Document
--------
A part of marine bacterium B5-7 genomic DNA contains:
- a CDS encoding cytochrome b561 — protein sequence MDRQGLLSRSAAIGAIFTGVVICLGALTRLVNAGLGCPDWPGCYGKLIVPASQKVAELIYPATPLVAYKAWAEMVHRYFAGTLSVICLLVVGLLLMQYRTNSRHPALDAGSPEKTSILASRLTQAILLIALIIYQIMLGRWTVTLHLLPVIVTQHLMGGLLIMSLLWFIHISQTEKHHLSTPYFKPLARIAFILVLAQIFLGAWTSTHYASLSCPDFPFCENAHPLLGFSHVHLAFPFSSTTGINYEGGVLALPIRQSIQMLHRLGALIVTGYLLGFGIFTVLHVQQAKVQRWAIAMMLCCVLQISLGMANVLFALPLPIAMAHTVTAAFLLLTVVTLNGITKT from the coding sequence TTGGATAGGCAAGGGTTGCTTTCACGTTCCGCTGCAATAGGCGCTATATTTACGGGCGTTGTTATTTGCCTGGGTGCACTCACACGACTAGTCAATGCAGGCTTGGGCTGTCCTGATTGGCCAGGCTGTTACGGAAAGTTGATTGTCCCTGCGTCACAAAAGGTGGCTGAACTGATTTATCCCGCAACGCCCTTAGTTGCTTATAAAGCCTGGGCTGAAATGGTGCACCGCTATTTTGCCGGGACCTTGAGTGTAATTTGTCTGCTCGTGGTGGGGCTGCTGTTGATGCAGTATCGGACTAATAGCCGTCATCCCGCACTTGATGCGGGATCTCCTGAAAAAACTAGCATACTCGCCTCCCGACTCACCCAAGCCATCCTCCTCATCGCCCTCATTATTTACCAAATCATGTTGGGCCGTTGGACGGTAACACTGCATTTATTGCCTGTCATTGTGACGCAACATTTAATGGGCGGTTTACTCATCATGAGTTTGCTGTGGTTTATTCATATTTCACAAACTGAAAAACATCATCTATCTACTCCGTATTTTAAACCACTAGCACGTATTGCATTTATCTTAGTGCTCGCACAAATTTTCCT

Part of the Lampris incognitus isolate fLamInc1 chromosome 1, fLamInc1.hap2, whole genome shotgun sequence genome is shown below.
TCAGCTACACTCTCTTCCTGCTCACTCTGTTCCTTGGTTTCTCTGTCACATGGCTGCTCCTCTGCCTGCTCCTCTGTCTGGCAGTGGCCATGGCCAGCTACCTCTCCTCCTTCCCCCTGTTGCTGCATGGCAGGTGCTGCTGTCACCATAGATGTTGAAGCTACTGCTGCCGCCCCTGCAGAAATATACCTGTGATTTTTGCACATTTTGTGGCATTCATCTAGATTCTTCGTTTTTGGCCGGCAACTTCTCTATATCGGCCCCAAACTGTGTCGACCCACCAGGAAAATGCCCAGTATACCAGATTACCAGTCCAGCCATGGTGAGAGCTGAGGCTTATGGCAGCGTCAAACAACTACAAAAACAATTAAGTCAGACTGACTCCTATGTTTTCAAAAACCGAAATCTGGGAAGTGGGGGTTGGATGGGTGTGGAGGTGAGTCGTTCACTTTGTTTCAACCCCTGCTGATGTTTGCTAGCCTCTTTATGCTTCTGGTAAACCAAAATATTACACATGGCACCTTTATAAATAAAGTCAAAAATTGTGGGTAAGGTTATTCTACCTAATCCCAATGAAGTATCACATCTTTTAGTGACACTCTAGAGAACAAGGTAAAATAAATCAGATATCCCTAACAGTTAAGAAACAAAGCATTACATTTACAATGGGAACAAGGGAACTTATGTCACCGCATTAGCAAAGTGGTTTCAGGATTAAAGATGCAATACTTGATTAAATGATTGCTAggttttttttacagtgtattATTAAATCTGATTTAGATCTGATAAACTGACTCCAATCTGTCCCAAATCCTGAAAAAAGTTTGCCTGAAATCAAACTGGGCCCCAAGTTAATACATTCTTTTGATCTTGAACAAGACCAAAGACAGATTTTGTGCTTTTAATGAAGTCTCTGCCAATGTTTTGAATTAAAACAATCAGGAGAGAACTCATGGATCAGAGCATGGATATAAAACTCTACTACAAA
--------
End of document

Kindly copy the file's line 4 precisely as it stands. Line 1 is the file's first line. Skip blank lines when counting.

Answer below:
TCAGCTACACTCTCTTCCTGCTCACTCTGTTCCTTGGTTTCTCTGTCACATGGCTGCTCCTCTGCCTGCTCCTCTGTCTGGCAGTGGCCATGGCCAGCTACCTCTCCTCCTTCCCCCTGTTGCTGCATGGCAGGTGCTGCTGTCACCATAGATGTTGAAGCTACTGCTGCCGCCCCTGCAGAAATATACCTGTGATTTTTGCACATTTTGTGGCATTCATCTAGATTCTTCGTTTTTGGCCGGCAACTTCTCTATATCGGCCCCAAACTGTGTCGACCCACCAGGAAAATGCCCAGTATACCAGATTACCAGTCCAGCCATGGTGAGAGCTGAGGCTTATGGCAGCGTCAAACAACTACAAAAACAATTAAGTCAGACTGACTCCTATGTTTTCAAAAACCGAAATCTGGGAAGTGGGGGTTGGATGGGTGTGGAGGTGAGTCGTTCACTTTGTTTCAACCCCTGCTGATGTTTGCTAGCCTCTTTATGCTTCTGGTAAACCAAAATATTACACATGGCACCTTTATAAATAAAGTCAAAAATTGTGGGTAAGGTTATTCTACCTAATCCCAATGAAGTATCACATCTTTTAGTGACACTCTAGAGAACAAGGTAAAATAAATCAGATATCCCTAACAGTTAAGAAACAAAGCATTACATTTACAATGGGAACAAGGGAACTTATGTCACCGCATTAGCAAAGTGGTTTCAGGATTAAAGATGCAATACTTGATTAAATGATTGCTAggttttttttacagtgtattATTAAATCTGATTTAGATCTGATAAACTGACTCCAATCTGTCCCAAATCCTGAAAAAAGTTTGCCTGAAATCAAACTGGGCCCCAAGTTAATACATTCTTTTGATCTTGAACAAGACCAAAGACAGATTTTGTGCTTTTAATGAAGTCTCTGCCAATGTTTTGAATTAAAACAATCAGGAGAGAACTCATGGATCAGAGCATGGATATAAAACTCTACTACAAA